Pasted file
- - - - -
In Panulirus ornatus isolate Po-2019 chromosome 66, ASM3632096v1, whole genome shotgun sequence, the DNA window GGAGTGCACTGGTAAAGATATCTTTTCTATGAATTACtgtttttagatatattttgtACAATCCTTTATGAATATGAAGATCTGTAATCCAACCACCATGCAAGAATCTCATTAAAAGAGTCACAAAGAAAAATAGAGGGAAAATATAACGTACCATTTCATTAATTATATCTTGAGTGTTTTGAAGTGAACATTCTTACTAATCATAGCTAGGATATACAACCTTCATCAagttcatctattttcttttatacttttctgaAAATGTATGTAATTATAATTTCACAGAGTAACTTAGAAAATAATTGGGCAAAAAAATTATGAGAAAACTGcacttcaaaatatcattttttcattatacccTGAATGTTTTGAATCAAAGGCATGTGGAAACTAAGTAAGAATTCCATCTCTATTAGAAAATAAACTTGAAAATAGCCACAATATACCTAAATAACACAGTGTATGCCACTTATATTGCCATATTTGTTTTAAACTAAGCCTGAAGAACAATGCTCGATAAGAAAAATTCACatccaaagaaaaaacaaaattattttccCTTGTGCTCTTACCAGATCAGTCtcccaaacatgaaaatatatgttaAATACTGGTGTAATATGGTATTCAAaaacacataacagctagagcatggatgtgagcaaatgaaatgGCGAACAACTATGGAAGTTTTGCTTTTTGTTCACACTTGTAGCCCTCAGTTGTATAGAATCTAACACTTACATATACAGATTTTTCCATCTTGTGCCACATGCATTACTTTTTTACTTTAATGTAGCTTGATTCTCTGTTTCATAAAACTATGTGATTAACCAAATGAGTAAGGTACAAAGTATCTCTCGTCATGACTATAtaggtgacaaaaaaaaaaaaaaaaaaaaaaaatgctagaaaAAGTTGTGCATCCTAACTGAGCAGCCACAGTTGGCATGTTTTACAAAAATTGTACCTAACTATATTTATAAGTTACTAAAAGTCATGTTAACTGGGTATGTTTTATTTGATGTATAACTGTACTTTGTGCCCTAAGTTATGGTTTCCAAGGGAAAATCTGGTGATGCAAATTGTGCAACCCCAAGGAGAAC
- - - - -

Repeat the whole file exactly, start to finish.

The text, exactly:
In Panulirus ornatus isolate Po-2019 chromosome 66, ASM3632096v1, whole genome shotgun sequence, the DNA window GGAGTGCACTGGTAAAGATATCTTTTCTATGAATTACtgtttttagatatattttgtACAATCCTTTATGAATATGAAGATCTGTAATCCAACCACCATGCAAGAATCTCATTAAAAGAGTCACAAAGAAAAATAGAGGGAAAATATAACGTACCATTTCATTAATTATATCTTGAGTGTTTTGAAGTGAACATTCTTACTAATCATAGCTAGGATATACAACCTTCATCAagttcatctattttcttttatacttttctgaAAATGTATGTAATTATAATTTCACAGAGTAACTTAGAAAATAATTGGGCAAAAAAATTATGAGAAAACTGcacttcaaaatatcattttttcattatacccTGAATGTTTTGAATCAAAGGCATGTGGAAACTAAGTAAGAATTCCATCTCTATTAGAAAATAAACTTGAAAATAGCCACAATATACCTAAATAACACAGTGTATGCCACTTATATTGCCATATTTGTTTTAAACTAAGCCTGAAGAACAATGCTCGATAAGAAAAATTCACatccaaagaaaaaacaaaattattttccCTTGTGCTCTTACCAGATCAGTCtcccaaacatgaaaatatatgttaAATACTGGTGTAATATGGTATTCAAaaacacataacagctagagcatggatgtgagcaaatgaaatgGCGAACAACTATGGAAGTTTTGCTTTTTGTTCACACTTGTAGCCCTCAGTTGTATAGAATCTAACACTTACATATACAGATTTTTCCATCTTGTGCCACATGCATTACTTTTTTACTTTAATGTAGCTTGATTCTCTGTTTCATAAAACTATGTGATTAACCAAATGAGTAAGGTACAAAGTATCTCTCGTCATGACTATAtaggtgacaaaaaaaaaaaaaaaaaaaaaaaatgctagaaaAAGTTGTGCATCCTAACTGAGCAGCCACAGTTGGCATGTTTTACAAAAATTGTACCTAACTATATTTATAAGTTACTAAAAGTCATGTTAACTGGGTATGTTTTATTTGATGTATAACTGTACTTTGTGCCCTAAGTTATGGTTTCCAAGGGAAAATCTGGTGATGCAAATTGTGCAACCCCAAGGAGAAC